You might have blinked and missed it – but the (geo)political specter of “Russia threat” has resurfaced. This time, the ever-elusive beastie has been spotted in the UK, and some urgent action on the internet is now officially warranted.
The latest sighting has been reported by members of the British parliament's Intelligence and Security Committee, resulting in headlines about “Moscow's malign influence in the British establishment” becoming “the new normal.”
That sounds worse than coronavirus – so what is happening here?
Well – that dramatic statement is followed by this damper:
“Report, which took evidence from Britain's security services, found no evidence to suggest Russia had successfully meddled in Brexit.”
So which is it? Russians care to meddle – or no?
Because you cannot really have any kind of “influence” without it also being “successful.” Just ask UK government officials who are now under pressure to fight this “Russian threat” by enlisting “successful influencers.”
The parliamentary report, notwithstanding its ambiguous “highly-likely” glory, apparently cannot quite stand on its own merit. Therefore it needs help – essentially, to “pile pressure on Boris Johnson to take a tougher line with Vladimir Putin.”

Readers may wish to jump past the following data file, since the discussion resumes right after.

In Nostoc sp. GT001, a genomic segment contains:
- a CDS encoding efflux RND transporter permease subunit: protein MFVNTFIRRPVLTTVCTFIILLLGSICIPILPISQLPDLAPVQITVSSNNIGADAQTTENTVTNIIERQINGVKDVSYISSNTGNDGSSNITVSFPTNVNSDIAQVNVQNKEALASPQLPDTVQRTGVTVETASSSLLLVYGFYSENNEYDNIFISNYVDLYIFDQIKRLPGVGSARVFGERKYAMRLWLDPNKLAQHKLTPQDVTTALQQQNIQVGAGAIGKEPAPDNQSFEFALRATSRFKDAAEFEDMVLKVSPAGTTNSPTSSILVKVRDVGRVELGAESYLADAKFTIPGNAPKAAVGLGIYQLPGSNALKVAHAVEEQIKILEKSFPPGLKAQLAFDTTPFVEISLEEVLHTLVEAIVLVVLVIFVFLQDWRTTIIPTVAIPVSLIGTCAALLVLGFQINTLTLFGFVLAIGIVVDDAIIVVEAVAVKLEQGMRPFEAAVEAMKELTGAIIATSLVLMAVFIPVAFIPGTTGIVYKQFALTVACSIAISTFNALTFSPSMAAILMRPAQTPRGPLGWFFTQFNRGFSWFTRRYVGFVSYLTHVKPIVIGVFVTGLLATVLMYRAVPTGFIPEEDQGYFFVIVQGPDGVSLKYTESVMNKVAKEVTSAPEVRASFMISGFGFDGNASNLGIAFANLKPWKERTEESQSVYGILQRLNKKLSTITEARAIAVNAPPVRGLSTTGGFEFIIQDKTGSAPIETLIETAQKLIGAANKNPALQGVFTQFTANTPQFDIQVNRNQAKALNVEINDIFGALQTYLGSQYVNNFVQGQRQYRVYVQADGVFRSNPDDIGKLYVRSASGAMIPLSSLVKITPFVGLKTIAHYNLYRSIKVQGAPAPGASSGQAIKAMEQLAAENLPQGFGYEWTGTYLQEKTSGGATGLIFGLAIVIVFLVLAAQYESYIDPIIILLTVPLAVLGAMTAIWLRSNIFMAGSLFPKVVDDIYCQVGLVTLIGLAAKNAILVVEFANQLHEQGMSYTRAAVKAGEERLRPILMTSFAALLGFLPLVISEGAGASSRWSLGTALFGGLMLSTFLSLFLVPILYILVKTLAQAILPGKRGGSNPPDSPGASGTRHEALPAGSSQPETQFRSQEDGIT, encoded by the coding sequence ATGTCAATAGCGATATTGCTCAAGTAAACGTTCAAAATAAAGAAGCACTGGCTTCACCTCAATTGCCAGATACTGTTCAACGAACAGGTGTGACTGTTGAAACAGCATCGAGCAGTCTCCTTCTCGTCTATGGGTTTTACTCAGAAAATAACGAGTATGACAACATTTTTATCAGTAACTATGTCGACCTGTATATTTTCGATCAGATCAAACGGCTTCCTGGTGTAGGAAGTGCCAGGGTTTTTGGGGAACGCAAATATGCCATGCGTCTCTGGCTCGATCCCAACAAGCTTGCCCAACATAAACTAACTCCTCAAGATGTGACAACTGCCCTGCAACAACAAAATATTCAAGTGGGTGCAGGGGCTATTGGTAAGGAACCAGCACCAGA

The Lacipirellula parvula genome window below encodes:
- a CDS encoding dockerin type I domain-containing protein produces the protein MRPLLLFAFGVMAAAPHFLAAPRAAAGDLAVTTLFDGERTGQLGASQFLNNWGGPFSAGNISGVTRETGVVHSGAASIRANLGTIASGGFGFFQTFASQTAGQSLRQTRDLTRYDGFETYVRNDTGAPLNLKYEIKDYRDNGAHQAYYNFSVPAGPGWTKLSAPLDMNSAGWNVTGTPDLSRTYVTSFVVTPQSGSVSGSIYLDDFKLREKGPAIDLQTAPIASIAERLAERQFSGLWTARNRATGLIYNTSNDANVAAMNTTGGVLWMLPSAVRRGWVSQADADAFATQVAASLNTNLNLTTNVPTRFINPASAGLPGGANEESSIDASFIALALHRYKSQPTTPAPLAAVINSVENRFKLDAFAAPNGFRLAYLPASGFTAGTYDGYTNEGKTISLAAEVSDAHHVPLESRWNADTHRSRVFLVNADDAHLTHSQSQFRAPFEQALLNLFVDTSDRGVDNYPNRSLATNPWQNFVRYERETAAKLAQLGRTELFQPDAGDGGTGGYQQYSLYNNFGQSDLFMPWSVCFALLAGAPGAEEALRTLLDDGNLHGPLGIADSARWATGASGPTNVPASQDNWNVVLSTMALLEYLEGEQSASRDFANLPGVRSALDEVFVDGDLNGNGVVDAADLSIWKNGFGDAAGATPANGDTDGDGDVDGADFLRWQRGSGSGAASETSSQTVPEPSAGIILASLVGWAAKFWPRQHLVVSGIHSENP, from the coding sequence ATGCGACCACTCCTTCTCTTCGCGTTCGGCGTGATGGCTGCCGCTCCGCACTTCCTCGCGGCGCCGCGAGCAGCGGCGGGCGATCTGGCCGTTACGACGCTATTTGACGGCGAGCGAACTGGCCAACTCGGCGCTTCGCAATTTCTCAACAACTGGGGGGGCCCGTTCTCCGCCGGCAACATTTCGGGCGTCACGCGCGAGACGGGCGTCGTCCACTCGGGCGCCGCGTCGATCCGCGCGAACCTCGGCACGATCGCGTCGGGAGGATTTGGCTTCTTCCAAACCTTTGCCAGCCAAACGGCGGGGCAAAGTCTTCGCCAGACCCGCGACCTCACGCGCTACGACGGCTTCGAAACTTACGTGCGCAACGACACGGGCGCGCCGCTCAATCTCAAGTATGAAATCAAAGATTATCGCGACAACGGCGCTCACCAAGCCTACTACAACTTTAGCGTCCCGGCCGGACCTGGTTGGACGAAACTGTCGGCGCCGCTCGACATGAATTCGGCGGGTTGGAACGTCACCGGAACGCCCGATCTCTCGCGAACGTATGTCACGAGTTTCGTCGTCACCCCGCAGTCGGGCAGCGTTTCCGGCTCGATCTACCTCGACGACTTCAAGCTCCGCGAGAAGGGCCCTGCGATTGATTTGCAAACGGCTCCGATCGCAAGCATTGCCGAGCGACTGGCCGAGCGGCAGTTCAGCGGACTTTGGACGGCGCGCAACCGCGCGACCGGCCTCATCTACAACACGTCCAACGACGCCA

But given how badly relations between the UK and Russia have deteriorated since the 2016 US presidential election – short of a hot war – what would “a tougher line” actually mean here?
Hopefully, “friendly influencers” – now in the process of being enlisted by UK's government – are aware of all the nuances of the situation, as they are to “build bridges to skeptical audiences” – as an apparent and dangerous way for UK's government to burn each, and every last official bridge it still has standing to Russia.
Nevertheless, here's the Telegraph once again: A “toolkit” has reportedly been distributed to all UK government departments, who are to fight “fake news.”
Any lies coming from the Russians should be countered and exposed by “friendly influencers (…) a valuable means of building bridges to skeptical audiences, particularly if they are seen as an objective source of credible information.”
But how do you do that?
“(Disinformation) narratives often have an impact because they are sensational and attention-grabbing. Your communications will need to be edgy and interesting enough to compete…”
(But if Russians are actually your competitors – you might want to rethink that whole last point. Because real talk – good luck trying to “out-edge” those guys.)
In any case – the UK government toolkit also features some actual sound references as to how anyone might fight and hope to maybe win online wars these days – “explain things clearly by avoiding jargon, and using images.”
But only time will tell who, if anyone, is listening to any of this.